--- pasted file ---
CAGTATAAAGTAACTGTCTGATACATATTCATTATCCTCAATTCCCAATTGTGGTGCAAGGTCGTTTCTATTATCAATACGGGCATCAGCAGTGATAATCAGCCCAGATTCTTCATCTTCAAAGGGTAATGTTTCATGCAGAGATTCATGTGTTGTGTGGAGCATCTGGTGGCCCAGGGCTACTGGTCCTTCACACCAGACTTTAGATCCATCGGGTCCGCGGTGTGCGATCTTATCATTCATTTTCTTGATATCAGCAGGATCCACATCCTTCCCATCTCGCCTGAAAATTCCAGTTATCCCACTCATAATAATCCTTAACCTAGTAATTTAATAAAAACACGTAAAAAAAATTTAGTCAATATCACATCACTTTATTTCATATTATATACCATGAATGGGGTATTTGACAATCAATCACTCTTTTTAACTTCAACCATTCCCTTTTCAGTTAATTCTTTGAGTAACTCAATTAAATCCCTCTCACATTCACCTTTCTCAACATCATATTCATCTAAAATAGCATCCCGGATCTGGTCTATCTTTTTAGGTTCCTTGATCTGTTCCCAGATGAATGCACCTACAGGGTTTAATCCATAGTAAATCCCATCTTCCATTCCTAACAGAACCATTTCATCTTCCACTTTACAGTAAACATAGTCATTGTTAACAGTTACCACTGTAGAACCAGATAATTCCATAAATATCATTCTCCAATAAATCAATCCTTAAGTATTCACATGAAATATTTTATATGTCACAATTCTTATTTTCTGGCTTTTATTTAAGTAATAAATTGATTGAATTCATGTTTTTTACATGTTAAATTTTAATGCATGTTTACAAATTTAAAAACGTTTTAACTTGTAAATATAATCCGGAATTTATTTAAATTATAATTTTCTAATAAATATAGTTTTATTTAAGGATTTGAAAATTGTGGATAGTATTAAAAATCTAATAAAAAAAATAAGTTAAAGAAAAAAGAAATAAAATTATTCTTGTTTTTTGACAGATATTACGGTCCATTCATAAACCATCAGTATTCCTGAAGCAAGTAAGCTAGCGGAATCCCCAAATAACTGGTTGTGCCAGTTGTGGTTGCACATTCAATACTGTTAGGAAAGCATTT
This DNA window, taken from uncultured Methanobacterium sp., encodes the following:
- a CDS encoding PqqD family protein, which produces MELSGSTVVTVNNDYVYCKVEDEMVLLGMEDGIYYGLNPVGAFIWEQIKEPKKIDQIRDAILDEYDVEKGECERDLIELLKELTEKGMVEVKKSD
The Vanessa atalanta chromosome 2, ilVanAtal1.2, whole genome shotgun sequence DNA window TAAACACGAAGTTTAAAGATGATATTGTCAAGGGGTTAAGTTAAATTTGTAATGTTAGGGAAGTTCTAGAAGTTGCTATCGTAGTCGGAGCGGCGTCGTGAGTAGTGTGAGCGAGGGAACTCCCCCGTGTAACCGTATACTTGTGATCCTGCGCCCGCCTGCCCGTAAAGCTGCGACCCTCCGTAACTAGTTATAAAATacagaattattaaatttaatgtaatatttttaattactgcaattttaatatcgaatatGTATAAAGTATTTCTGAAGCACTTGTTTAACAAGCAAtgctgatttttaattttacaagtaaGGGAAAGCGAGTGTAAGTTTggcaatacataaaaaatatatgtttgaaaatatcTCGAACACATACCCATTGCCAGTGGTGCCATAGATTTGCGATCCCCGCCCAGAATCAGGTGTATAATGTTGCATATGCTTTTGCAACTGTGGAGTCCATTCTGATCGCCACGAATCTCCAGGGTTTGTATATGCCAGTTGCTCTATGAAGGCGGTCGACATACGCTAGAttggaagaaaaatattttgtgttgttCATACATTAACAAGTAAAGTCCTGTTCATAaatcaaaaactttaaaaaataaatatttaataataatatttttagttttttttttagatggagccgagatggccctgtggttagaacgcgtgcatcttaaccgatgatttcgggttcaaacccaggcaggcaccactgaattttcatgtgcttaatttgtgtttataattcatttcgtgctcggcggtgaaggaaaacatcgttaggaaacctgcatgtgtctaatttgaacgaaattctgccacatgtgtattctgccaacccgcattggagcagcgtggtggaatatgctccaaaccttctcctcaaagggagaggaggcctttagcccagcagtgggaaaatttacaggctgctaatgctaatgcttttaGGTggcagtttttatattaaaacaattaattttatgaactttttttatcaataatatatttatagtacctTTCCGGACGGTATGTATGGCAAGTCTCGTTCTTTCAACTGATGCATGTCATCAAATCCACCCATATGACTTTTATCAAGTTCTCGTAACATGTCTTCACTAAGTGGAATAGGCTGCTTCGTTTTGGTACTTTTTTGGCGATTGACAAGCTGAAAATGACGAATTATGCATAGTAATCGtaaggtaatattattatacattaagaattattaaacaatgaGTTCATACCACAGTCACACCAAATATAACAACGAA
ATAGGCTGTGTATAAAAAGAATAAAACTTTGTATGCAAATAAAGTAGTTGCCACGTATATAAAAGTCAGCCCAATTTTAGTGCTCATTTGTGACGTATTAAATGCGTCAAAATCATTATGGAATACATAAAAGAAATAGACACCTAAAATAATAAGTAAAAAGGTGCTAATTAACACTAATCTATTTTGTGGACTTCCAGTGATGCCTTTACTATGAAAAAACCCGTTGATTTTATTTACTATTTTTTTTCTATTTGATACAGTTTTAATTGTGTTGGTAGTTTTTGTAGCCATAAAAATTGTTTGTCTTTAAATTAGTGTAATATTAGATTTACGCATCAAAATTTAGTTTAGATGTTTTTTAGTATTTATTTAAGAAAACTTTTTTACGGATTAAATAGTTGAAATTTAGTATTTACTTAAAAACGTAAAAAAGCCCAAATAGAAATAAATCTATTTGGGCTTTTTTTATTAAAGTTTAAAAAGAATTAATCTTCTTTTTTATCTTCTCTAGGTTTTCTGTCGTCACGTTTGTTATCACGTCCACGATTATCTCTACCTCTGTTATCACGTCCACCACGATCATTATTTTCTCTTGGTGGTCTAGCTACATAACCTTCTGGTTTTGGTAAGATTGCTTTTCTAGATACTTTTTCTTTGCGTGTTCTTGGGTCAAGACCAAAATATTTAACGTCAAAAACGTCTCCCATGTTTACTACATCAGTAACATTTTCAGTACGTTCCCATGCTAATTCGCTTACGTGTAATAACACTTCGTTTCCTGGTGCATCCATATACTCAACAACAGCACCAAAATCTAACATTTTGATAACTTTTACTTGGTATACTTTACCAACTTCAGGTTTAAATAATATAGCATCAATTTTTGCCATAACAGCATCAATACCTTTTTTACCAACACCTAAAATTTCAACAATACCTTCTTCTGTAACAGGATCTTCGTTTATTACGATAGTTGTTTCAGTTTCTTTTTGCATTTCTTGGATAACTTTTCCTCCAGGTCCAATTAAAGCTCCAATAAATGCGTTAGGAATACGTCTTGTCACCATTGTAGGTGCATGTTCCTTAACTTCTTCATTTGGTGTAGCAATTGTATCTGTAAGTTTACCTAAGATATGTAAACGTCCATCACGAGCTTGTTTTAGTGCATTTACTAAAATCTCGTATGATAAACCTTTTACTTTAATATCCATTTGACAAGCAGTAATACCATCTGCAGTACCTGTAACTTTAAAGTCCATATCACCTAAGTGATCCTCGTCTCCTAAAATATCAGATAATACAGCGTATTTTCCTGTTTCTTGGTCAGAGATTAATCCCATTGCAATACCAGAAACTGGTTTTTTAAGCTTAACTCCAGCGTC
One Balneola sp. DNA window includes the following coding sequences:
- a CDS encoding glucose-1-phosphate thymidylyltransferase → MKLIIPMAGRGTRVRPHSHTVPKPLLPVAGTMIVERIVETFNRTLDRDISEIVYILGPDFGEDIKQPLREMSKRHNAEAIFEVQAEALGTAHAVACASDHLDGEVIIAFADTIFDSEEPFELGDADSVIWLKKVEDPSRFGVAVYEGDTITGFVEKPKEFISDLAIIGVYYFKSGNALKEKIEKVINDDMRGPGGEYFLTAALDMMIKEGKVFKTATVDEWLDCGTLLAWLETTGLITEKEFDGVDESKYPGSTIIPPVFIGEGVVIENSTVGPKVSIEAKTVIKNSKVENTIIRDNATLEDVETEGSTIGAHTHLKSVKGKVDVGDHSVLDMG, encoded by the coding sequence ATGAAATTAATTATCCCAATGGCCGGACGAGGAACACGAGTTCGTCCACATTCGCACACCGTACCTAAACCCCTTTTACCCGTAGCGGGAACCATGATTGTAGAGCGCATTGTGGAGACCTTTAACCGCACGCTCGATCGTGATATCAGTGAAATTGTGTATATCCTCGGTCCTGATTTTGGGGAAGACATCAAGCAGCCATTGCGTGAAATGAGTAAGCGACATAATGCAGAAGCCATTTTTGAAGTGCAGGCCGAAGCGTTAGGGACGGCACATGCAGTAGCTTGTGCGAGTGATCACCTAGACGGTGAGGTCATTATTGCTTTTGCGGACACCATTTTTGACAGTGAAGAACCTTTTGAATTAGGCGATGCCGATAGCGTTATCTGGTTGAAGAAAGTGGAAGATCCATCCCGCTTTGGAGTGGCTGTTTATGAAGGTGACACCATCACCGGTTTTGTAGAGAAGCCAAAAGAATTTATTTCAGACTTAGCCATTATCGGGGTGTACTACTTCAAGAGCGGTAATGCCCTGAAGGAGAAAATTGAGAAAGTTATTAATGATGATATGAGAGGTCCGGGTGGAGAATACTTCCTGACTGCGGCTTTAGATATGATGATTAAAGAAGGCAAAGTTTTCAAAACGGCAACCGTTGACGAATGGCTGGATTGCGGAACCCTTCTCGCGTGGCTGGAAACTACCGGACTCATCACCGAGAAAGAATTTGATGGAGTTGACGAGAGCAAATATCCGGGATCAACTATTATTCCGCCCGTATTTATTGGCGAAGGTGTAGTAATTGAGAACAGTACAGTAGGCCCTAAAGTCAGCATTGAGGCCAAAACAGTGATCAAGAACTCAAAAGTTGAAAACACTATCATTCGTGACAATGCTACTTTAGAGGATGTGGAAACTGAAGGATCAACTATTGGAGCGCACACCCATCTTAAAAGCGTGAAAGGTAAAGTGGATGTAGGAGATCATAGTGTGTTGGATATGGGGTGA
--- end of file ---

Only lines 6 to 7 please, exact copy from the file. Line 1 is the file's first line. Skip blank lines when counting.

One Balneola sp. DNA window includes the following coding sequences:
- a CDS encoding glucose-1-phosphate thymidylyltransferase → MKLIIPMAGRGTRVRPHSHTVPKPLLPVAGTMIVERIVETFNRTLDRDISEIVYILGPDFGEDIKQPLREMSKRHNAEAIFEVQAEALGTAHAVACASDHLDGEVIIAFADTIFDSEEPFELGDADSVIWLKKVEDPSRFGVAVYEGDTITGFVEKPKEFISDLAIIGVYYFKSGNALKEKIEKVINDDMRGPGGEYFLTAALDMMIKEGKVFKTATVDEWLDCGTLLAWLETTGLITEKEFDGVDESKYPGSTIIPPVFIGEGVVIENSTVGPKVSIEAKTVIKNSKVENTIIRDNATLEDVETEGSTIGAHTHLKSVKGKVDVGDHSVLDMG, encoded by the coding sequence ATGAAATTAATTATCCCAATGGCCGGACGAGGAACACGAGTTCGTCCACATTCGCACACCGTACCTAAACCCCTTTTACCCGTAGCGGGAACCATGATTGTAGAGCGCATTGTGGAGACCTTTAACCGCACGCTCGATCGTGATATCAGTGAAATTGTGTATATCCTCGGTCCTGATTTTGGGGAAGACATCAAGCAGCCATTGCGTGAAATGAGTAAGCGACATAATGCAGAAGCCATTTTTGAAGTGCAGGCCGAAGCGTTAGGGACGGCACATGCAGTAGCTTGTGCGAGTGATCACCTAGACGGTGAGGTCATTATTGCTTTTGCGGACACCATTTTTGACAGTGAAGAACCTTTTGAATTAGGCGATGCCGATAGCGTTATCTGGTTGAAGAAAGTGGAAGATCCATCCCGCTTTGGAGTGGCTGTTTATGAAGGTGACACCATCACCGGTTTTGTAGAGAAGCCAAAAGAATTTATTTCAGACTTAGCCATTATCGGGGTGTACTACTTCAAGAGCGGTAATGCCCTGAAGGAGAAAATTGAGAAAGTTATTAATGATGATATGAGAGGTCCGGGTGGAGAATACTTCCTGACTGCGGCTTTAGATATGATGATTAAAGAAGGCAAAGTTTTCAAAACGGCAACCGTTGACGAATGGCTGGATTGCGGAACCCTTCTCGCGTGGCTGGAAACTACCGGACTCATCACCGAGAAAGAATTTGATGGAGTTGACGAGAGCAAATATCCGGGATCAACTATTATTCCGCCCGTATTTATTGGCGAAGGTGTAGTAATTGAGAACAGTACAGTAGGCCCTAAAGTCAGCATTGAGGCCAAAACAGTGATCAAGAACTCAAAAGTTGAAAACACTATCATTCGTGACAATGCTACTTTAGAGGATGTGGAAACTGAAGGATCAACTATTGGAGCGCACACCCATCTTAAAAGCGTGAAAGGTAAAGTGGATGTAGGAGATCATAGTGTGTTGGATATGGGGTGA